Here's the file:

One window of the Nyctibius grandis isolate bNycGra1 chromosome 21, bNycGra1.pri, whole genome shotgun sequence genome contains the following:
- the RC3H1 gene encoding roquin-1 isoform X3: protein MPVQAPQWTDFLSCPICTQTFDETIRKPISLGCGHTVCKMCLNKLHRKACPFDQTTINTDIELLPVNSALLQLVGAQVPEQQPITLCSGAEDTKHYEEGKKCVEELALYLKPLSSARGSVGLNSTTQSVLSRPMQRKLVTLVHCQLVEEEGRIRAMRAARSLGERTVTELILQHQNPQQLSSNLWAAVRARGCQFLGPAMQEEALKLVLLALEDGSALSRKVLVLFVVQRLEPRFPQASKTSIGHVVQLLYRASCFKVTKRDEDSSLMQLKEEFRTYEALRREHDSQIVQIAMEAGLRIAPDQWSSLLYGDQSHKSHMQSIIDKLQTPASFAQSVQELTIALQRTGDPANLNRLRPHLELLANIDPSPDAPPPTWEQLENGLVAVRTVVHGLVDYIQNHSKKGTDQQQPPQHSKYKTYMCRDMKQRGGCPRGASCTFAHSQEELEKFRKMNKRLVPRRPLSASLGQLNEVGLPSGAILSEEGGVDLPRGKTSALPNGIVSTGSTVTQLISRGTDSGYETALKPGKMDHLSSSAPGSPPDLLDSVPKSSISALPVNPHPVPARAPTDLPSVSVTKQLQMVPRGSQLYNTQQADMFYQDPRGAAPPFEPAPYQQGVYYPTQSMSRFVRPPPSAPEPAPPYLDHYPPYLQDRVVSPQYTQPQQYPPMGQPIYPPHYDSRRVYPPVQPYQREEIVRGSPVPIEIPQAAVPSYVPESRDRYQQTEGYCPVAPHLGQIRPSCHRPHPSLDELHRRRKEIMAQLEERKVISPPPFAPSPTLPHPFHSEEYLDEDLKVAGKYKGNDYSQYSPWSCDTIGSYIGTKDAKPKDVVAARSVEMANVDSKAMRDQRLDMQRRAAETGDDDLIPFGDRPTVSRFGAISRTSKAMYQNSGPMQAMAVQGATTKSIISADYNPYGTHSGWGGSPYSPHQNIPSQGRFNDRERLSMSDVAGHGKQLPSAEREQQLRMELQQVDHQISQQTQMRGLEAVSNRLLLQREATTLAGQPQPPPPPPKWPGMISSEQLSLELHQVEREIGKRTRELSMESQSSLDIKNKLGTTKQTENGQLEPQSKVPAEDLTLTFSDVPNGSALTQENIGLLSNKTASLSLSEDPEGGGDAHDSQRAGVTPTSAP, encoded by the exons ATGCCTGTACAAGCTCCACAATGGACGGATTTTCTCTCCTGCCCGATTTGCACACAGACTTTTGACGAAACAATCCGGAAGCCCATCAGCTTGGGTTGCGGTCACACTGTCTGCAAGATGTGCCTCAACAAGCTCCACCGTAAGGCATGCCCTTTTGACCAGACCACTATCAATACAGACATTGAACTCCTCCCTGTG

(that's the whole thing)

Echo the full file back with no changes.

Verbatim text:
One window of the Nyctibius grandis isolate bNycGra1 chromosome 21, bNycGra1.pri, whole genome shotgun sequence genome contains the following:
- the RC3H1 gene encoding roquin-1 isoform X3: protein MPVQAPQWTDFLSCPICTQTFDETIRKPISLGCGHTVCKMCLNKLHRKACPFDQTTINTDIELLPVNSALLQLVGAQVPEQQPITLCSGAEDTKHYEEGKKCVEELALYLKPLSSARGSVGLNSTTQSVLSRPMQRKLVTLVHCQLVEEEGRIRAMRAARSLGERTVTELILQHQNPQQLSSNLWAAVRARGCQFLGPAMQEEALKLVLLALEDGSALSRKVLVLFVVQRLEPRFPQASKTSIGHVVQLLYRASCFKVTKRDEDSSLMQLKEEFRTYEALRREHDSQIVQIAMEAGLRIAPDQWSSLLYGDQSHKSHMQSIIDKLQTPASFAQSVQELTIALQRTGDPANLNRLRPHLELLANIDPSPDAPPPTWEQLENGLVAVRTVVHGLVDYIQNHSKKGTDQQQPPQHSKYKTYMCRDMKQRGGCPRGASCTFAHSQEELEKFRKMNKRLVPRRPLSASLGQLNEVGLPSGAILSEEGGVDLPRGKTSALPNGIVSTGSTVTQLISRGTDSGYETALKPGKMDHLSSSAPGSPPDLLDSVPKSSISALPVNPHPVPARAPTDLPSVSVTKQLQMVPRGSQLYNTQQADMFYQDPRGAAPPFEPAPYQQGVYYPTQSMSRFVRPPPSAPEPAPPYLDHYPPYLQDRVVSPQYTQPQQYPPMGQPIYPPHYDSRRVYPPVQPYQREEIVRGSPVPIEIPQAAVPSYVPESRDRYQQTEGYCPVAPHLGQIRPSCHRPHPSLDELHRRRKEIMAQLEERKVISPPPFAPSPTLPHPFHSEEYLDEDLKVAGKYKGNDYSQYSPWSCDTIGSYIGTKDAKPKDVVAARSVEMANVDSKAMRDQRLDMQRRAAETGDDDLIPFGDRPTVSRFGAISRTSKAMYQNSGPMQAMAVQGATTKSIISADYNPYGTHSGWGGSPYSPHQNIPSQGRFNDRERLSMSDVAGHGKQLPSAEREQQLRMELQQVDHQISQQTQMRGLEAVSNRLLLQREATTLAGQPQPPPPPPKWPGMISSEQLSLELHQVEREIGKRTRELSMESQSSLDIKNKLGTTKQTENGQLEPQSKVPAEDLTLTFSDVPNGSALTQENIGLLSNKTASLSLSEDPEGGGDAHDSQRAGVTPTSAP, encoded by the exons ATGCCTGTACAAGCTCCACAATGGACGGATTTTCTCTCCTGCCCGATTTGCACACAGACTTTTGACGAAACAATCCGGAAGCCCATCAGCTTGGGTTGCGGTCACACTGTCTGCAAGATGTGCCTCAACAAGCTCCACCGTAAGGCATGCCCTTTTGACCAGACCACTATCAATACAGACATTGAACTCCTCCCTGTG